Temporary fixes are in line, but overall the United States is not dealing well with finding a real solution to the growing nuclear waste problem, according to a report from a government-appointed body.
The appointed committee, the Blue Ribbon Commission on America’s Nuclear Future, recommends the government free up a $25 billion fund designated for Yucca Mountain in Nevada and use that money to manage its nuclear waste now.
“The Obama Administration’s decision to halt work on a repository at Yucca Mountain in Nevada is but the latest indicator of a policy that has been troubled for decades and has now all but completely broken down,” the committee concluded in its report to the Secretary of Energy.
Congress should create a new government-chartered corporation dedicated to managing the nation’s nuclear waste and then create several geologic disposal and interim storage facilities where they could consolidate and store nuclear waste from the country’s 104 operating reactors, the report said.
The commission, formed by the Secretary of Energy at the request of President Barack Obama, and its subcommittees met more than two dozen times between March 2010 and July 2011 to hear testimony and visit nuclear waste management facilities. The Commission will take comments on the draft through Oct. 31. A final report is due to the Secretary of Energy in January 2012.
Nuclear material stores in fuel assemblies filled with fuel pellets. Each pellet is about the size of a pencil eraser. Once every 18 months to two years, workers remove the head from the vessel that holds the nuclear reactor and move about one third of the fuel into pools to cool. Once there, the fuel must cool for at least five years, according to Nuclear Regulatory Commission (NRC) regulations, before it can move into huge bunker-like “dry casks” for storage. Each cask, roughly the size of a one-car garage, can hold 66 fuel assemblies.
All the fuel produced at a nuclear plant like the Byron Generating Station about 100 miles west of Chicago over 40 years of operation — stacked end to end — would fit in a four-car garage, according to plant owner Exelon. In the U.S. overall, the amount of nuclear waste stored at reactors would cover a football field to a depth of about 20 feet, according to the Blue Ribbon Commission.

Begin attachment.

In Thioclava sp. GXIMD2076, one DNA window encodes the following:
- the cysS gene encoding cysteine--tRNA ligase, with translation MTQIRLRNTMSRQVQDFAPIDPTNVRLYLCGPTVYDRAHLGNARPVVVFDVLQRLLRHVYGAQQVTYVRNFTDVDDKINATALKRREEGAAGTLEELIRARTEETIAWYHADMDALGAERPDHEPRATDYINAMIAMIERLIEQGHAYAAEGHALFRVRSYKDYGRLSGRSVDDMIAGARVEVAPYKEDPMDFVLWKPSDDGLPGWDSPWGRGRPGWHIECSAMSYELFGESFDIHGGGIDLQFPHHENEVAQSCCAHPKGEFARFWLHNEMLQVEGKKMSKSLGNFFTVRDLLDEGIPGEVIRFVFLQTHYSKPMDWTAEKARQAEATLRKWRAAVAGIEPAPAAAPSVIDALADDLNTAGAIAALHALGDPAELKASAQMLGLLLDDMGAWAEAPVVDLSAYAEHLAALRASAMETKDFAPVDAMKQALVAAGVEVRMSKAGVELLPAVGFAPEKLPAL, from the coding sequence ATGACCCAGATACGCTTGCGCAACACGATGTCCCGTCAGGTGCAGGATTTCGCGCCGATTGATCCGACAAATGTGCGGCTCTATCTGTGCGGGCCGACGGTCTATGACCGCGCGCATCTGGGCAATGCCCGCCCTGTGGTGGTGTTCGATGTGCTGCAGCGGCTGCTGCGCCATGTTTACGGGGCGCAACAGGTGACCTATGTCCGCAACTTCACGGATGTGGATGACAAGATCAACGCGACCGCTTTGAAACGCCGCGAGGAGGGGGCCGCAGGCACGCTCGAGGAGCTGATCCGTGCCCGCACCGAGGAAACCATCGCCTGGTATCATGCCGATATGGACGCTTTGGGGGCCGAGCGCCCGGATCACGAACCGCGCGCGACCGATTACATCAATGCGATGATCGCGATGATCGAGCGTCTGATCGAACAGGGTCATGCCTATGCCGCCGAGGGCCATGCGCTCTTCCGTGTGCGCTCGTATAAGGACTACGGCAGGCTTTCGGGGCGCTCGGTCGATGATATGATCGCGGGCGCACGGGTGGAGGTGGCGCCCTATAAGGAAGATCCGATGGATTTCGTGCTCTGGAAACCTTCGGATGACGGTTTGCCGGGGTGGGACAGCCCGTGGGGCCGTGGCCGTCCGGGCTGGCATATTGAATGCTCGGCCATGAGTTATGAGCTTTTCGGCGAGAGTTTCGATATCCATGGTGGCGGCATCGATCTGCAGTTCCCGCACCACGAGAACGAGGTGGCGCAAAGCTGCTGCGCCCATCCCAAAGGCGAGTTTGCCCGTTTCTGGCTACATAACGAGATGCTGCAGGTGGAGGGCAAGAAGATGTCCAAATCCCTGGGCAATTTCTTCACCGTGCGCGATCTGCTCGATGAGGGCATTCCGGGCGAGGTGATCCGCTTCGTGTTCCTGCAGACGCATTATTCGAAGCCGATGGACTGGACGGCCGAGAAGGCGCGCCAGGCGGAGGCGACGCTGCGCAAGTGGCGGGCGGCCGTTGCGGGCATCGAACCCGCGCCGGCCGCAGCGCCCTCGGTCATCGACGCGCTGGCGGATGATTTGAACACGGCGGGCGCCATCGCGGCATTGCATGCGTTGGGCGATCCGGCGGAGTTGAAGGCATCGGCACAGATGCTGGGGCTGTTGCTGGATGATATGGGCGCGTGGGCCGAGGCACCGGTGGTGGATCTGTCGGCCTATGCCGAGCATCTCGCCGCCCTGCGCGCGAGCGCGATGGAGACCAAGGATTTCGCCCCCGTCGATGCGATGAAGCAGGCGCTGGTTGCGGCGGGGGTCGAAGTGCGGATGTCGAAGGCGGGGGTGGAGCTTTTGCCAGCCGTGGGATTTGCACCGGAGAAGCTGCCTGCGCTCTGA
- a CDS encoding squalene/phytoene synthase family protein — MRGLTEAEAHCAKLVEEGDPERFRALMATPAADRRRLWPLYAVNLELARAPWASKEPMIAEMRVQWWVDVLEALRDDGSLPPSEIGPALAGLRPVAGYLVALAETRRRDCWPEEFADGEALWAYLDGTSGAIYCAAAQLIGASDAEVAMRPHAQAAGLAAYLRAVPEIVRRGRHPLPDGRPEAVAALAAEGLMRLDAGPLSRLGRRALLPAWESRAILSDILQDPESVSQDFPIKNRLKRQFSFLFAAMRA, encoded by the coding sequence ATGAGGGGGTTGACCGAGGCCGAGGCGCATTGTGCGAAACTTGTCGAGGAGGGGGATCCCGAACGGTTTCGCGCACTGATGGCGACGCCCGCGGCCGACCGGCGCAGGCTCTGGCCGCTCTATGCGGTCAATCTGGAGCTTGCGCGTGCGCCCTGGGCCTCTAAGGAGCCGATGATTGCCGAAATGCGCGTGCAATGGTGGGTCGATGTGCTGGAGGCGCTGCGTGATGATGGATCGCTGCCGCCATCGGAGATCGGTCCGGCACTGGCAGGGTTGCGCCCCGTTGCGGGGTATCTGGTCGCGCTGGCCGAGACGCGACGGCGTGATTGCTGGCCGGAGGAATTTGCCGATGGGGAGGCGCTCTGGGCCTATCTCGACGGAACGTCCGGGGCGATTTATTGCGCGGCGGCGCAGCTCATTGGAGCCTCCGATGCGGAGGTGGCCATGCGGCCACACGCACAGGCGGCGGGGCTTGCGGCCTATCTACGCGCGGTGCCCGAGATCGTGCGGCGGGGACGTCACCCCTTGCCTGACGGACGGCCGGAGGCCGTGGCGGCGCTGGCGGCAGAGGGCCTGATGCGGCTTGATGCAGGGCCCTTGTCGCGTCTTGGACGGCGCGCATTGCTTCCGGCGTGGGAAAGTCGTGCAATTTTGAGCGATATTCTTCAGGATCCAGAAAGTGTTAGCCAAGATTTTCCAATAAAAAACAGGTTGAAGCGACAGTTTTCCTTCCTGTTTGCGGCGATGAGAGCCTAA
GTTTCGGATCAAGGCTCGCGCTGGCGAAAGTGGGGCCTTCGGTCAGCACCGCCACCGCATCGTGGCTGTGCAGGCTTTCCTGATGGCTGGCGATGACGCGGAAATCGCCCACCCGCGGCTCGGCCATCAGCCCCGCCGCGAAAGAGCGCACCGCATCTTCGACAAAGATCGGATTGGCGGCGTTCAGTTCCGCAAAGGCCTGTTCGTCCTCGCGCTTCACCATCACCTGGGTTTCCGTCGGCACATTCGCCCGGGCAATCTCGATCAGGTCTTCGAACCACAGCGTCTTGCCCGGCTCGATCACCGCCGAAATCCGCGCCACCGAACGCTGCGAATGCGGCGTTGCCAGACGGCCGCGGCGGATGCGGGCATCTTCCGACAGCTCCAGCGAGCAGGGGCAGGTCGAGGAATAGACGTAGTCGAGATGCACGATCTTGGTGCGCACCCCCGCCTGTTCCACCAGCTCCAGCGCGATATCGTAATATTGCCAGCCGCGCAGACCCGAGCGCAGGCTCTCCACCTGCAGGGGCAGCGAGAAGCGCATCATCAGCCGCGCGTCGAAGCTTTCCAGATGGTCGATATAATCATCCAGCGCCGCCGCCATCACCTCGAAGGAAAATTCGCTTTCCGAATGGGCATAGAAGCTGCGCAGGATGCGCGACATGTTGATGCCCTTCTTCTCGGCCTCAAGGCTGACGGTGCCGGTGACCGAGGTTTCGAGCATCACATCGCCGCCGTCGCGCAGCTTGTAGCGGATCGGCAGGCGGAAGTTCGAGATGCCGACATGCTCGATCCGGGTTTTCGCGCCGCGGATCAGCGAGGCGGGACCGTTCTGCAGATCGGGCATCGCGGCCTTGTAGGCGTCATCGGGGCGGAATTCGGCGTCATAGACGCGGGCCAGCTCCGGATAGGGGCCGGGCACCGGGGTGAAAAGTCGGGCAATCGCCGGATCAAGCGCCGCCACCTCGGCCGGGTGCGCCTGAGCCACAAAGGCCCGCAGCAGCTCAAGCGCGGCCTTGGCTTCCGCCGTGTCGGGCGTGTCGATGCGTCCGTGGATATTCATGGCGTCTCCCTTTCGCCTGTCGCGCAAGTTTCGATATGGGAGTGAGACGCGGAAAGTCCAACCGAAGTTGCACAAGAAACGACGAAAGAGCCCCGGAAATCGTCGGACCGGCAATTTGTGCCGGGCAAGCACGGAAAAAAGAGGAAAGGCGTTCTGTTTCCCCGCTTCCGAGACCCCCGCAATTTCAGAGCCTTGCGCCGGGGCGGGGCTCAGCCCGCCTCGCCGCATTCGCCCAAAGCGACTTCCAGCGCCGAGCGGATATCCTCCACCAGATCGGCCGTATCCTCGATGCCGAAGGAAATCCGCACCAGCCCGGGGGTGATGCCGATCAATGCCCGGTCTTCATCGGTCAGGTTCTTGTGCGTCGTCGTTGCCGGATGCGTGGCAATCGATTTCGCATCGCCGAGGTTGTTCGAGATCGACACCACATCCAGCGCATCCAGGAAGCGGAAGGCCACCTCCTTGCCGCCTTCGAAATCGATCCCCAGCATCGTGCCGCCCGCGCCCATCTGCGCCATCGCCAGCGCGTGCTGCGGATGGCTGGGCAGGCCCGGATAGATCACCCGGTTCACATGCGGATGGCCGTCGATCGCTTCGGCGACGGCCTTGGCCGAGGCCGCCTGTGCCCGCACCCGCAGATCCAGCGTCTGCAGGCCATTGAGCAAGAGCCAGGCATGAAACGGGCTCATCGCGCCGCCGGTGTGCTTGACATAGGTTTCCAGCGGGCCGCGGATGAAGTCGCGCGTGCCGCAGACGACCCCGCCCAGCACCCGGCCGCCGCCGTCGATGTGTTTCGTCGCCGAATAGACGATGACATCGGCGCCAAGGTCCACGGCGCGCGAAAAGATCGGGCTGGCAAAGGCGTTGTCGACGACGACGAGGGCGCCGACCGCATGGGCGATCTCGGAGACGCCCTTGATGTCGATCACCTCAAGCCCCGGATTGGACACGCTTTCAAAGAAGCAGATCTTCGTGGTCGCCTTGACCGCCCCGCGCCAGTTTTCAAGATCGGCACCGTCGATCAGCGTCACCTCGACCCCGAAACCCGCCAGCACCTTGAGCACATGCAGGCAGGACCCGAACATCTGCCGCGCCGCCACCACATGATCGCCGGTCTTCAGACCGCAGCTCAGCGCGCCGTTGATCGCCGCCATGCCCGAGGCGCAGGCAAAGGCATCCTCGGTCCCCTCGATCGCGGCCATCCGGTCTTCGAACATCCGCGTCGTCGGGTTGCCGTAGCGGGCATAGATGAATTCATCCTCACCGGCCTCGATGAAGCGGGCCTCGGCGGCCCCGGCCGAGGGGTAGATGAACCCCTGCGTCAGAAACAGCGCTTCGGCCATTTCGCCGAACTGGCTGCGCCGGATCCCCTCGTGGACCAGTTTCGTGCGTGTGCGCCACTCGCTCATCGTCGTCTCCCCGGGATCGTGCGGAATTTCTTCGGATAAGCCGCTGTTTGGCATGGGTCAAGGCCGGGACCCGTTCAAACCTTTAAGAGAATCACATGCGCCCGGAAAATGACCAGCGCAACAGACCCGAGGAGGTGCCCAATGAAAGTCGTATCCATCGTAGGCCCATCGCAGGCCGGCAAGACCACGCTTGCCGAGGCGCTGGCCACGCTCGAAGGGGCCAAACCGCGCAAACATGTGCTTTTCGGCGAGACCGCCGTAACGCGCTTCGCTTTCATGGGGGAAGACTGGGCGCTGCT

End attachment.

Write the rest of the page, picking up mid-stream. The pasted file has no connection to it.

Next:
The problem for nuclear plant operators is dry casks weren’t a part of the original plan. By now the plan was for the Department of Energy to have taken ownership of that fuel and move it to a permanent federal repository. Utility ratepayers who receive power from nuclear plants have been paying into a fund since 1982 meant to pay for the removal of spent fuel from cooling pools for storage at Yucca Mountain.
But that repository hasn’t materialized and with fuel pools filling up nuclear operators have been removing and babysitting that waste on storage pads outside of reactor buildings. At Byron, the casks can withstand fire and heat up to 1,475 degrees Fahrenheit and tornado winds of up to 360 miles per hour.
While all this has been happening, the $25 billion fund remains untouched and nuclear operators have been successfully suing the government for reimbursement.
“The program they’re paying for just isn’t working,” the Blue Ribbon Commission wrote in its report. “Taxpayers are paying too — in the form of damage payments from the taxpayer-funded Judgment Fund to compensate utilities for the federal government’s failure to meet its contractual waste acceptance commitments.”
The central task of the new government-appointed corporation would be to site, license, build and operate facilities that store nuclear fuel or dispose of it underground, according to the report. The Commission recommends the new organization get direction by a board nominated by the President and confirmed by the Senate.